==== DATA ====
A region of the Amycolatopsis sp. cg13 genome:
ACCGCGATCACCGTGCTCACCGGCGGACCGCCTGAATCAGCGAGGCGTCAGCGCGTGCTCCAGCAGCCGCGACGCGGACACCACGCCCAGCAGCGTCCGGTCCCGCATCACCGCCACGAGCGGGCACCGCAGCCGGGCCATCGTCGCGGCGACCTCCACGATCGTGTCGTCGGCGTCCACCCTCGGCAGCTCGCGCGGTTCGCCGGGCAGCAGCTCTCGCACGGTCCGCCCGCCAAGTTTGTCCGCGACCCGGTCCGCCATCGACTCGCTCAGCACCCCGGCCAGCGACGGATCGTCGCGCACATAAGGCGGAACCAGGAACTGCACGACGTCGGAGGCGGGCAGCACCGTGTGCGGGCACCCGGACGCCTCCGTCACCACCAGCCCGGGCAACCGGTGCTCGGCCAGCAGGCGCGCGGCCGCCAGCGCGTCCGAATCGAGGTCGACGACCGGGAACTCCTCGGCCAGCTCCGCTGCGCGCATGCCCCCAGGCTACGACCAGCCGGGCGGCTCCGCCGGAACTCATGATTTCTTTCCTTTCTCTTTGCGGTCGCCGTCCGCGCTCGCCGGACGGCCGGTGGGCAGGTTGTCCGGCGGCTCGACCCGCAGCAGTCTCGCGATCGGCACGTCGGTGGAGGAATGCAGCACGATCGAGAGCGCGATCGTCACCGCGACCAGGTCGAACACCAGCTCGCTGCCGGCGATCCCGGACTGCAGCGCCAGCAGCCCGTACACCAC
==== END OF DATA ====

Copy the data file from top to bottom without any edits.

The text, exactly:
A region of the Amycolatopsis sp. cg13 genome:
ACCGCGATCACCGTGCTCACCGGCGGACCGCCTGAATCAGCGAGGCGTCAGCGCGTGCTCCAGCAGCCGCGACGCGGACACCACGCCCAGCAGCGTCCGGTCCCGCATCACCGCCACGAGCGGGCACCGCAGCCGGGCCATCGTCGCGGCGACCTCCACGATCGTGTCGTCGGCGTCCACCCTCGGCAGCTCGCGCGGTTCGCCGGGCAGCAGCTCTCGCACGGTCCGCCCGCCAAGTTTGTCCGCGACCCGGTCCGCCATCGACTCGCTCAGCACCCCGGCCAGCGACGGATCGTCGCGCACATAAGGCGGAACCAGGAACTGCACGACGTCGGAGGCGGGCAGCACCGTGTGCGGGCACCCGGACGCCTCCGTCACCACCAGCCCGGGCAACCGGTGCTCGGCCAGCAGGCGCGCGGCCGCCAGCGCGTCCGAATCGAGGTCGACGACCGGGAACTCCTCGGCCAGCTCCGCTGCGCGCATGCCCCCAGGCTACGACCAGCCGGGCGGCTCCGCCGGAACTCATGATTTCTTTCCTTTCTCTTTGCGGTCGCCGTCCGCGCTCGCCGGACGGCCGGTGGGCAGGTTGTCCGGCGGCTCGACCCGCAGCAGTCTCGCGATCGGCACGTCGGTGGAGGAATGCAGCACGATCGAGAGCGCGATCGTCACCGCGACCAGGTCGAACACCAGCTCGCTGCCGGCGATCCCGGACTGCAGCGCCAGCAGCCCGTACACCAC